NEW YORK, NY—Given a theoretical investment budget of $1 billion, commercial real estate executives say the industrial sector is their preferred asset type for investment in 2018, as part of a survey of CRE executive confidence conducted by Altus Group.
Altus Group’s 2018 Altus Group Real Confidence Executive Survey also suggests that CRE executives are concerned about the impact of natural disasters on the US economy in 2018.
“Natural disasters came in at 46 percent,” says Charles DiRocco, director of research at Altus Group, who spoke in an exclusive video interview with GlobeSt.com NJ editor Steve Lubetkin right after the conclusion of the State of the Union speech by President Trump Tuesday night.
The executive survey polled industry leading CRE decision-makers on economic trends, demographics, consumer preferences, and the supply and demand of commercial real estate assets. Executives were also asked to allocate a theoretical $1 billion worth of capital in CRE investments to get the best returns for 2018. The Altus Group Real Confidence Executive Survey index is based on these allocations and represents a total theoretical investment of $52 billion of capital.
The investment preference for industrial is driven by the consistent growth in e-commerce and the need for more industrial warehousing and distribution space, Altus says. Industrial assets received the highest allocation among executives participating in the survey, with 33.2 percent invested in industrial within the private equity selections and 30.5 percent in equity REITs suggesting, “strong confidence that the industrial market is the asset class to watch in 2018.”
This year’s survey index allocation saw 42.1 percent of the total capital allocated to direct real estate investments or private equity, followed by 25.3 percent to REIT opportunities. On the debt side, private debt received a 22.4 percent distribution while public debt received 10.3 percent. Private debt financing increased 10.9 percent over last year, and interest in public debt increased 43 percent over 2017.
“That was our second year in a row that industrial was on top,” says Charles DiRocco, director of research at Altus Group, who spoke in an exclusive video interview with GlobeSt.com NJ editor Steve Lubetkin right after the conclusion of the State of the Union speech by President Trump Tuesday night. “E-commerce is really pushing the industrial demand, but there is the unfortunate, and that’s the retail side of the equation, where we lost almost 7,000 major store closings in 2017.”
The survey results also suggest the strength of the healthcare sector in 2018. Executives allocated 16.9 percent to equity healthcare REITs and 14.6 percent in seniors living private equity investment. As the large baby boomer demographic ages, the need and demand for healthcare increases, and retail space is likely to be redeveloped to accommodate changing demographics like baby boomer demand for increased health services, he says.
“We are going to see some of that medical space move into that live-work-play atmosphere in the urban environments,” DiRocco says.
Watch the video interview with Charles DiRocco in the player below:
“There is an increasing appetite for ‘right now’ shipping options meaning e-commerce retailers will need to invest in more industrial spaces to meet the demand,” says Richard Kalvoda, senior executive vice president at Altus Group. Thirty-two percent of CRE executives surveyed expect that by 2020, e-commerce sales will represent more than 14 percent of total retail sales.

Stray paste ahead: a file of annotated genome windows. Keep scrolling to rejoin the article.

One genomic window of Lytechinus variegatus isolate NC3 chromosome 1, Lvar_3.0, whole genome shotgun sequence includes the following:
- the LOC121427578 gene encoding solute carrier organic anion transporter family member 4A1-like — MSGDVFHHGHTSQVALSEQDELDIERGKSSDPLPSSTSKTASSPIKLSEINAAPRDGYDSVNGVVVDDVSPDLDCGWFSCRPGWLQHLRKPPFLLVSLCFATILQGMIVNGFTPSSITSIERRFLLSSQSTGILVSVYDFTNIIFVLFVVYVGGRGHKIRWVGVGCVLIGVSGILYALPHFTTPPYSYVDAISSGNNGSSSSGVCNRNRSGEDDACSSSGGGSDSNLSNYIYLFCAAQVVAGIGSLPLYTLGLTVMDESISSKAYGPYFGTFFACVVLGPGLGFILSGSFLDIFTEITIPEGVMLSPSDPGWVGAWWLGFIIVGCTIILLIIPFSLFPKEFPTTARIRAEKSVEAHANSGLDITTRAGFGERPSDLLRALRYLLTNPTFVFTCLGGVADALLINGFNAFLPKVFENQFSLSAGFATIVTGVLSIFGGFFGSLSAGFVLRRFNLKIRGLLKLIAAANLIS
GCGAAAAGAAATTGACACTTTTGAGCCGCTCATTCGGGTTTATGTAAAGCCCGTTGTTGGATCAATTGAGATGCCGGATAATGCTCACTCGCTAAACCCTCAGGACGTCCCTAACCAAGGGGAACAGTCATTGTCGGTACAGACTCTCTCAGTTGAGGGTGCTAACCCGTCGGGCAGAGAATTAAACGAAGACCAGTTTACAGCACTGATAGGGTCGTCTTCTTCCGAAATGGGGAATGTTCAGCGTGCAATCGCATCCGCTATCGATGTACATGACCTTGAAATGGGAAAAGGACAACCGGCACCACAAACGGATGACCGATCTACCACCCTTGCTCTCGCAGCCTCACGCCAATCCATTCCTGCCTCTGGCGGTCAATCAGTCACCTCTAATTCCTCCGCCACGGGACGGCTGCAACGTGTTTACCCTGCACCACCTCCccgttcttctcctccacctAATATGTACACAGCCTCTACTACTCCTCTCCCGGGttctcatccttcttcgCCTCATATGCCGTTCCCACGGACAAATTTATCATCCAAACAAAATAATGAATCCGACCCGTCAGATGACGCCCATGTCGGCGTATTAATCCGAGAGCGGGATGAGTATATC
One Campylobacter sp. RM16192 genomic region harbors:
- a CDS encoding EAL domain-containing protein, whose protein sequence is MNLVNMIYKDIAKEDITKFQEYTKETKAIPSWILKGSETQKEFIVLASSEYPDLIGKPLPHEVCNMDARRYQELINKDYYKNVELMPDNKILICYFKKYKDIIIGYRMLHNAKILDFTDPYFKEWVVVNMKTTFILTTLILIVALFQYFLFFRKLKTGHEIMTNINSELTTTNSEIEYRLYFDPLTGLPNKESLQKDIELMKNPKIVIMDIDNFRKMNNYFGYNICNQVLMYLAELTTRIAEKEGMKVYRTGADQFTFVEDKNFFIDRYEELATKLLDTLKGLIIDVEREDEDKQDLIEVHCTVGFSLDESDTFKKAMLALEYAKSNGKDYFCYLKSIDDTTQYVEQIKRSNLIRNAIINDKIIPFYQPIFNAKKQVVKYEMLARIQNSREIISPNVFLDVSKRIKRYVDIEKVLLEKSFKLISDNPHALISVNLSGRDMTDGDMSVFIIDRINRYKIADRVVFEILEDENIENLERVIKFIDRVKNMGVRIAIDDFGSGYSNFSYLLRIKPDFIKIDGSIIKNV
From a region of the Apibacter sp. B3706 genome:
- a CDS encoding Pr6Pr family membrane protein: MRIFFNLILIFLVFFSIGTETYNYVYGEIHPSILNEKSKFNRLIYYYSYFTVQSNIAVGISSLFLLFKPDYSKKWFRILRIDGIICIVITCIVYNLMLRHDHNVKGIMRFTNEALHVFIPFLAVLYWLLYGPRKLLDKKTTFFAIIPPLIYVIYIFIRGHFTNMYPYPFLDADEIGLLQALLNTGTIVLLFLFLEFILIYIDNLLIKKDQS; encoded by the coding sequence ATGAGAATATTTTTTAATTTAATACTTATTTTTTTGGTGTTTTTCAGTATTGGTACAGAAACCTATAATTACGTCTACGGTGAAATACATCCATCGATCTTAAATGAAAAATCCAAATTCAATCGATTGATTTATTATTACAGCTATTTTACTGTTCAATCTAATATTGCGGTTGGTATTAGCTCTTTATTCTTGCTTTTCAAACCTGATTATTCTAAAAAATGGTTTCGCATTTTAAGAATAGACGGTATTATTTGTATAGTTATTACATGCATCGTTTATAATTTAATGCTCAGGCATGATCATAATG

The survey also reveals that CRE executives believe natural disasters – such as floods, earthquakes, and hurricanes – could potentially have the greatest impact on the US economy in 2018. Forty-six percent (46 percent) of respondents believe that natural disasters are a larger economic concern than geopolitical conflicts and terrorism.
Other key highlights from the 2018 Altus Group Real Confidence Executive Survey include:
Economy: Overall, CRE executives are moderately confident in the strength of the US and global economies. However, their responses clearly indicate trust that there’s more room for the global economy to grow, with an increase of 28.2 percent over 2017 compared to a 0.5 percent increase for the US
Tax Reform: With recent passage of the reformed tax code, the CRE industry expects to see an influx in spending and investment. However, executives indicated relatively low confidence in President Trump’s ability to exceed last year’s productivity in 2018. Even with a low mean score, participants’ responses were scattered with about half believing in Trump’s ability to deliver on his stated objectives.
Infrastructure: Allocations to the infrastructure sector decreased from 15.5 percent in 2017 to 7.3 percent in 2018, “likely driven by the administration’s lack of action on promises for major infrastructure investments,” says Kalvoda.
Development: CRE executives are not anticipating an increase in development spending in 2018, however, the sectors they forecast will have the most development in 2018 are industrial and multifamily, tied at 42.9 percent in this year’s survey.
Office: A majority of CRE executives are confident that redesigns of office space will incorporate more open concept layouts, however, 59 percent believe that this layout does not lead to greater productivity and efficiency in the workplace.
A full listing of the portfolio and survey results are available at www.realconfidence.com/executive-hub/.